The Arab revolutions have been a key reason for the reconciliation between Hamas and Fatah. This was apparent in the change of tone by both sides following the uprising in Egypt. President Abbas and Prime Minster Fayyad surprised everyone with the their proposals for unity. Abbas offered to visit Gaza to reconcile with Hamas and Fayyad went even further suggesting a joint government without Hamas having to relinquish its control over Gaza. These two offers were considered red lines for Fatah just few months ago.
Hamas has also been following the changes in the Middle East with growing interest and anxiety. The centers of power are changing and some of their allies in the region are facing internal challenges and uprisings, which they might not survive.
Hamas’ ambition goes beyond ruling an internationally isolated Gaza. They understand their limited ability to govern or to generate economic growth. Hamas learned from watching the Arab revolutions that there is the potential for unrest in Gaza. The consequence of the siege, in addition to the high level of unemployment, poverty and the continued regular bombing of Gaza by the Israeli military is a recipe for failure. Hamas found itself on the same course tha made Fatah unpopular in 2005. At one point Gazans will ask Hamas’ leaders what are they doing to make a difference. The people will not be satisfied with just blaming Israel. They want to see a difference in their lives and they expect their leaders to have a strategy that would lead them to freedom, dignity and security.
The new Palestinian strategy is the key
Accused of being a weak president when first taking office, Abbas has recently proved to be a visionary leader. His decision to outline a Palestinian vision for securing recognition of a Palestinian state on 1967 borders by September is a change from the former approach of waiting for what Israel “benevolently” has to offer. His decision to refuse negotiating with Israel until a settlement freeze is applied won him respect from the Palestinian people.
After two years of patiently waiting on President Obama, Abbas seemed to have lost hope in the great power intervention. The Palestinian leadership decided that they must choose a different avenue if they want to shake the political stalemate. This new path includes the internationalization of the Palestinian case and putting Israel under pressure by countries sympathetic to the Palestinian cause.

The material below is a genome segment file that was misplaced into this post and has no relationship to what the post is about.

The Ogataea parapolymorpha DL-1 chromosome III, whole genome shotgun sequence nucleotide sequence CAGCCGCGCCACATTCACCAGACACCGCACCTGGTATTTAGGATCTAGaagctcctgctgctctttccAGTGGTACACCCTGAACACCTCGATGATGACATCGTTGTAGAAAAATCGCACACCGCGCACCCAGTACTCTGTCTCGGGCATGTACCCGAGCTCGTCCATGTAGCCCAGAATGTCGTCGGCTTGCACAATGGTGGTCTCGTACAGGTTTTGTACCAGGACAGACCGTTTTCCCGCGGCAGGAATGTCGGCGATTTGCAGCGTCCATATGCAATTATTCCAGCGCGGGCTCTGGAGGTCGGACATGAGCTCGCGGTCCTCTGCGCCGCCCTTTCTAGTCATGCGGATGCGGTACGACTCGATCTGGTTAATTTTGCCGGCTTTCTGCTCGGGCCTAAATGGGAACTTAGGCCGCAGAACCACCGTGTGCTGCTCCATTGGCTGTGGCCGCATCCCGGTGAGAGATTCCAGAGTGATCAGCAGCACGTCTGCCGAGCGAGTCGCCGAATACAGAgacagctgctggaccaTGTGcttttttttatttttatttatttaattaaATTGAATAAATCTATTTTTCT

Hamas has nothing to disagree with Fatah on this strategy. Its decision to reconcile with Fatah indicates their support of the PLO’s new approach. Hamas has no better ideas to offer the Palestinian people on how to end the occupation. It had to make a choice between the status quo or actively working with Fatah and the other Palestinian factions on creating a Palestinian state.
A unity government will legitimize Hamas especially in the Arab world. In addition this agreement will also promote stability in Gaza and strengthen Hamas against the new established extremist groups that are challenging its governance.
When I lecture to Israeli or American Jews, I am asked about the Palestinian division and President Abbas’ inability to lead a unified Palestinian people. This question outlined the Israeli government’s justification for its own inability to reach a deal with the Palestinian Authority. They argue that there is no single viable partner who could deliver peace and security on the Palestinian side. Now, that President Abbas is unifying the Palestinian people, Israel is demanding that he reinstate division before any negotiations restart.
The Israeli government ignored that Hamas had been giving clear signs of its willingness to accept to the two-state solution. Both Khaled Mashal and Ismail Hanniyeh have spoken publicly about accepting a Palestinian state within the 1967 border. Many believe that Hamas was waiting for President Abbas to negotiate an agreement before jumping on board.
Israel itself had been negotiating with Hamas indirectly through a German mediator in an effort for a prisoner exchange. This raises an important question: Why is it okay to negotiate with Hamas on prisoners but not on other issues?
The Palestinian people celebrate the reconciliation
It might be too early to celebrate the new agreement between Hamas and Fatah considering that some important details are not yet finalized. However signs of celebration are apparent in the West Bank, Gaza and Arab states. Palestinians are hopeful this agreement will survive despite the fact that Hamas and Fatah have history of reconciliation celebrations that proved to be premature. Both parties understand that the failure of this agreement will cost them a heavy price and potentially an Egyptian-like revolution.
If this agreement does survive and holds water, the Palestinians are changing the rules of the game. They are two steps ahead of Netanyahu and Obama in their strategic planning. The Palestinian strategy has been for too long emotional, filled with reactionary responses to Israeli actions, and consequently unproductive. It is a breath of fresh air for Palestinians to see their leaders making a giant shift in their behavior. The reconciliation between Hamas and Fatah and the clear strategy for achieving independence is inspiring Palestinians to believe once again in their leaders.